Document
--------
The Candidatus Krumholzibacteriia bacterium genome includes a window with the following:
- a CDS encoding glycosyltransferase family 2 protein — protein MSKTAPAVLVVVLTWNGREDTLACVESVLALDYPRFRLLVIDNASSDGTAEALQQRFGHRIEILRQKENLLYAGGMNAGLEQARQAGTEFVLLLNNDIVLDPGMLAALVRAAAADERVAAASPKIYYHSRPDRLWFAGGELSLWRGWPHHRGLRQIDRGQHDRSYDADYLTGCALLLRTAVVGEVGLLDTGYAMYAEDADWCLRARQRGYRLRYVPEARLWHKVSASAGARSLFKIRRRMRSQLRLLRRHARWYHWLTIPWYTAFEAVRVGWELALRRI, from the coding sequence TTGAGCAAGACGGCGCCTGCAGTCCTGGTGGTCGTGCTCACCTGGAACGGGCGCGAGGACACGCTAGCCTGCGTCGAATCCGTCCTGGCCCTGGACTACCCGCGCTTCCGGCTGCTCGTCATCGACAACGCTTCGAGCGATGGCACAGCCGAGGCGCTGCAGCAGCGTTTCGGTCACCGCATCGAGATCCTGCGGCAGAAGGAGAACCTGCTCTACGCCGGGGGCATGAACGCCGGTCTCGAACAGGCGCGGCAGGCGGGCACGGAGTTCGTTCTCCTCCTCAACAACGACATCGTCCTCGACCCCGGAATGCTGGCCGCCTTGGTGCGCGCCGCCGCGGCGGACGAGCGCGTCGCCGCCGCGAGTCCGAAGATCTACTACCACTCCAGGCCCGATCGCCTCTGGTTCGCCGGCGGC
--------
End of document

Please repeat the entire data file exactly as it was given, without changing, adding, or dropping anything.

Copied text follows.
The Candidatus Krumholzibacteriia bacterium genome includes a window with the following:
- a CDS encoding glycosyltransferase family 2 protein — protein MSKTAPAVLVVVLTWNGREDTLACVESVLALDYPRFRLLVIDNASSDGTAEALQQRFGHRIEILRQKENLLYAGGMNAGLEQARQAGTEFVLLLNNDIVLDPGMLAALVRAAAADERVAAASPKIYYHSRPDRLWFAGGELSLWRGWPHHRGLRQIDRGQHDRSYDADYLTGCALLLRTAVVGEVGLLDTGYAMYAEDADWCLRARQRGYRLRYVPEARLWHKVSASAGARSLFKIRRRMRSQLRLLRRHARWYHWLTIPWYTAFEAVRVGWELALRRI, from the coding sequence TTGAGCAAGACGGCGCCTGCAGTCCTGGTGGTCGTGCTCACCTGGAACGGGCGCGAGGACACGCTAGCCTGCGTCGAATCCGTCCTGGCCCTGGACTACCCGCGCTTCCGGCTGCTCGTCATCGACAACGCTTCGAGCGATGGCACAGCCGAGGCGCTGCAGCAGCGTTTCGGTCACCGCATCGAGATCCTGCGGCAGAAGGAGAACCTGCTCTACGCCGGGGGCATGAACGCCGGTCTCGAACAGGCGCGGCAGGCGGGCACGGAGTTCGTTCTCCTCCTCAACAACGACATCGTCCTCGACCCCGGAATGCTGGCCGCCTTGGTGCGCGCCGCCGCGGCGGACGAGCGCGTCGCCGCCGCGAGTCCGAAGATCTACTACCACTCCAGGCCCGATCGCCTCTGGTTCGCCGGCGGC